Photographs & History

Photographs and History

Coatesville: Part 2

Coatesville_002

Following up from an image posted in November, here we are again in the steel city of Coatesville PA along the Mainline, this time looking across the tracks at the remains of the historic 1865 station house. From the Westbound side looking South, the remaining segment of the station canopy and more details of the battered station building are visible. Immediately to the West is the well know stone arch bridge over Brandywine Creek, an impressive structure built with the typical stone and craftsmanship seen all across the former Pennsy Mainline.

Coatesville

View from the remaining canopy looking East toward Philadelphia at the Coatesville Train station, September 2010.

View from the remaining canopy looking East toward Philadelphia at the Coatesville Train station, September 2010.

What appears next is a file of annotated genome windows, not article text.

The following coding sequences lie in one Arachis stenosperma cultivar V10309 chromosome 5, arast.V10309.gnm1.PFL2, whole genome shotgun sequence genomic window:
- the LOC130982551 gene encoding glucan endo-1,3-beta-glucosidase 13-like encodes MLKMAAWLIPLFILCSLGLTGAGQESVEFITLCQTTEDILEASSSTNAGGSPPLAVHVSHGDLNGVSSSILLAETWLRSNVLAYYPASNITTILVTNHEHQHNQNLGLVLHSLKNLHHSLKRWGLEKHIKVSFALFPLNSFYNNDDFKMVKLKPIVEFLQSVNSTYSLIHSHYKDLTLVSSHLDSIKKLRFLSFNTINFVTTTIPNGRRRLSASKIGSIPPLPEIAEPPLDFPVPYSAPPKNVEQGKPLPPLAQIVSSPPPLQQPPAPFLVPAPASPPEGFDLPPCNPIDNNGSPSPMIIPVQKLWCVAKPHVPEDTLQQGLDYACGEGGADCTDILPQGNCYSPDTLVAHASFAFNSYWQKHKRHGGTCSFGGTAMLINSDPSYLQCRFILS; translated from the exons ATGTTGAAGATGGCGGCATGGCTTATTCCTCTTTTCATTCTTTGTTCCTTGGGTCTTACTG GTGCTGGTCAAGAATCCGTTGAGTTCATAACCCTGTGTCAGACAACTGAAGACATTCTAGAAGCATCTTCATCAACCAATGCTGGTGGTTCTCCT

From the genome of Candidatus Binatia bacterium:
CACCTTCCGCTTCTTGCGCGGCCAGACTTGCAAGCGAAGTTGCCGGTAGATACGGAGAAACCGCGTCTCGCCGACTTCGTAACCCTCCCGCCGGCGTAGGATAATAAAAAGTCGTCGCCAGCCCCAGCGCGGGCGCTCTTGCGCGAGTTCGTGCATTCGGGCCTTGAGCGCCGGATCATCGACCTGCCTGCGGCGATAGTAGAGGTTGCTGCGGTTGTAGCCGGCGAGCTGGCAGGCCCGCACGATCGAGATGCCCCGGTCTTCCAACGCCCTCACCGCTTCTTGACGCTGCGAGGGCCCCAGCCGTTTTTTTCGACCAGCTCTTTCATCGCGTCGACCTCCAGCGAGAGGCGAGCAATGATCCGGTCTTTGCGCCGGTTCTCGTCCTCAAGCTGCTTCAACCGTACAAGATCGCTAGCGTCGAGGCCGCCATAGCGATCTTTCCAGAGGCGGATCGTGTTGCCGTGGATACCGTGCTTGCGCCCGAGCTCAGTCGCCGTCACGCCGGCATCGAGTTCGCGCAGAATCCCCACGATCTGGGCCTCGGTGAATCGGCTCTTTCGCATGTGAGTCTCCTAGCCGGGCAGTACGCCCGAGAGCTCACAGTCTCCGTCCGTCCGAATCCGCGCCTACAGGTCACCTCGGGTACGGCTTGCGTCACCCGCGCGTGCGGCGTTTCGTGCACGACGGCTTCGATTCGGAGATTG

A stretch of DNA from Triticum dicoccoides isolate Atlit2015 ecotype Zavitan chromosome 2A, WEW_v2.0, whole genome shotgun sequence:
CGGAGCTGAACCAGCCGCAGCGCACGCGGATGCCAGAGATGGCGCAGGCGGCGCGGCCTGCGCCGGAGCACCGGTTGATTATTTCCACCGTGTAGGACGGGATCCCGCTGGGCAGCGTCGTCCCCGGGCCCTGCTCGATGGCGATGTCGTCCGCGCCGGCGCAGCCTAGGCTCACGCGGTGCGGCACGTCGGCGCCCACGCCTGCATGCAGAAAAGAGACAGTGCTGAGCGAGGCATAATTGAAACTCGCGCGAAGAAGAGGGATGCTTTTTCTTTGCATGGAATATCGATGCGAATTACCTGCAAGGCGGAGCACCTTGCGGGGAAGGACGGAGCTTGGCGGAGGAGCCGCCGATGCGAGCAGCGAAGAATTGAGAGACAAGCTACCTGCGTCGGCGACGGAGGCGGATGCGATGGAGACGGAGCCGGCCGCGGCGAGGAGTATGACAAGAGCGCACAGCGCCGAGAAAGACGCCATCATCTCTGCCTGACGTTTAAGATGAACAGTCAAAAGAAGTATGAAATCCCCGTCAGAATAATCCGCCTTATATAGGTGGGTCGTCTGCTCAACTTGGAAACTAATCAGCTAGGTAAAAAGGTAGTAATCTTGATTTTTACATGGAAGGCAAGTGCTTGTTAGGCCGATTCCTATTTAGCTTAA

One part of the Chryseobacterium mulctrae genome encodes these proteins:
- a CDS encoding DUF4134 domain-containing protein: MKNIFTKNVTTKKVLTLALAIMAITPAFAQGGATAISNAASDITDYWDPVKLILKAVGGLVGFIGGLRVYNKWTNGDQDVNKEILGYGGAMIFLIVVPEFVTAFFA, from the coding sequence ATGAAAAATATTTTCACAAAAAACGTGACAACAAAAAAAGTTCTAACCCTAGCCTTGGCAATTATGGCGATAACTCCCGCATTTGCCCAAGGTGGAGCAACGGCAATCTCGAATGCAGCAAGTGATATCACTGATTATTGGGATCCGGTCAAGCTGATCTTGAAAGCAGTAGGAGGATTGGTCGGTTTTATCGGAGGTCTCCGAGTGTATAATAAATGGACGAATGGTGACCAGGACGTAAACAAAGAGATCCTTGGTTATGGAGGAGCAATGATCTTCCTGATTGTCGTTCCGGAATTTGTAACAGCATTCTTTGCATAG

Further West of the Junction of the Mainline and Philadelphia and Trenton Branch in Thorndale and East of the Junction of the Atglen and Susquehanna Branch, the Freight bypass to Enola Yard in Harrisburg, lays an Industrial town called Coatesville. Situated in the Brandywine Creek Valley, Coatesville, plays host to the former Lukens Steel Mill Complex, a "mini mill" facility that produces high quality plate and slab steel. While the mill is still active the town is very reminiscent of areas like Johnstown and Bethlehem, some neighborhoods in need of much attention. The station house, located at Third and Fleetwood Streets, is currently shuttered and vacant. The historic structure dates back from 1865, according to the City and has served a long career for the PRR and its predecessors. Currently, one or two sections of the Eastbound canopy still stand, and the Westbound Platform has a lone and battered bus shelter for passengers. While not all buildings have the opportunity to be saved or restored, this Station would certainly be a great candidate and much needed anchor for the surrounding neighborhood.